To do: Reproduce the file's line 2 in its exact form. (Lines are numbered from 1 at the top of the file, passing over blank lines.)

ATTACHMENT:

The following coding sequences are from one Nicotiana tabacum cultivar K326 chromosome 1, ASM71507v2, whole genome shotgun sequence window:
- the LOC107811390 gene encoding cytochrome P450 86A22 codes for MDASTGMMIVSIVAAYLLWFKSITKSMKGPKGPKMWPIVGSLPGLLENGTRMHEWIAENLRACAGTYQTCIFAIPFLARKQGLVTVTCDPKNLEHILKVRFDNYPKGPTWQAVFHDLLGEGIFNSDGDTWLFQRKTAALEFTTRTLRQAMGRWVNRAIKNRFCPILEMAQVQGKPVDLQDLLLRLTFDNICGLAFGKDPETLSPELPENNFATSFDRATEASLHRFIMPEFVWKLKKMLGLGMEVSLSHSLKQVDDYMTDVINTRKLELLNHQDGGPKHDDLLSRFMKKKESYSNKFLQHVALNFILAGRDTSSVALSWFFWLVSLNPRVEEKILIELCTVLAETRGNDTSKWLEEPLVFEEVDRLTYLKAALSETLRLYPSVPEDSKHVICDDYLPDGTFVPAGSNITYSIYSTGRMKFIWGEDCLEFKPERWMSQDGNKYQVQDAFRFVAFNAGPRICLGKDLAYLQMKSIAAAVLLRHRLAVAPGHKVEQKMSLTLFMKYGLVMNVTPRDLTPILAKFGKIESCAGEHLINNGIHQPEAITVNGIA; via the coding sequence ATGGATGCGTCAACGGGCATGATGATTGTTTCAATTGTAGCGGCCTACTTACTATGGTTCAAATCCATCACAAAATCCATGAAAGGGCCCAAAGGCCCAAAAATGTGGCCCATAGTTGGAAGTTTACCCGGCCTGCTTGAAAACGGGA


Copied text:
- the LOC107811390 gene encoding cytochrome P450 86A22 codes for MDASTGMMIVSIVAAYLLWFKSITKSMKGPKGPKMWPIVGSLPGLLENGTRMHEWIAENLRACAGTYQTCIFAIPFLARKQGLVTVTCDPKNLEHILKVRFDNYPKGPTWQAVFHDLLGEGIFNSDGDTWLFQRKTAALEFTTRTLRQAMGRWVNRAIKNRFCPILEMAQVQGKPVDLQDLLLRLTFDNICGLAFGKDPETLSPELPENNFATSFDRATEASLHRFIMPEFVWKLKKMLGLGMEVSLSHSLKQVDDYMTDVINTRKLELLNHQDGGPKHDDLLSRFMKKKESYSNKFLQHVALNFILAGRDTSSVALSWFFWLVSLNPRVEEKILIELCTVLAETRGNDTSKWLEEPLVFEEVDRLTYLKAALSETLRLYPSVPEDSKHVICDDYLPDGTFVPAGSNITYSIYSTGRMKFIWGEDCLEFKPERWMSQDGNKYQVQDAFRFVAFNAGPRICLGKDLAYLQMKSIAAAVLLRHRLAVAPGHKVEQKMSLTLFMKYGLVMNVTPRDLTPILAKFGKIESCAGEHLINNGIHQPEAITVNGIA; via the coding sequence ATGGATGCGTCAACGGGCATGATGATTGTTTCAATTGTAGCGGCCTACTTACTATGGTTCAAATCCATCACAAAATCCATGAAAGGGCCCAAAGGCCCAAAAATGTGGCCCATAGTTGGAAGTTTACCCGGCCTGCTTGAAAACGGGA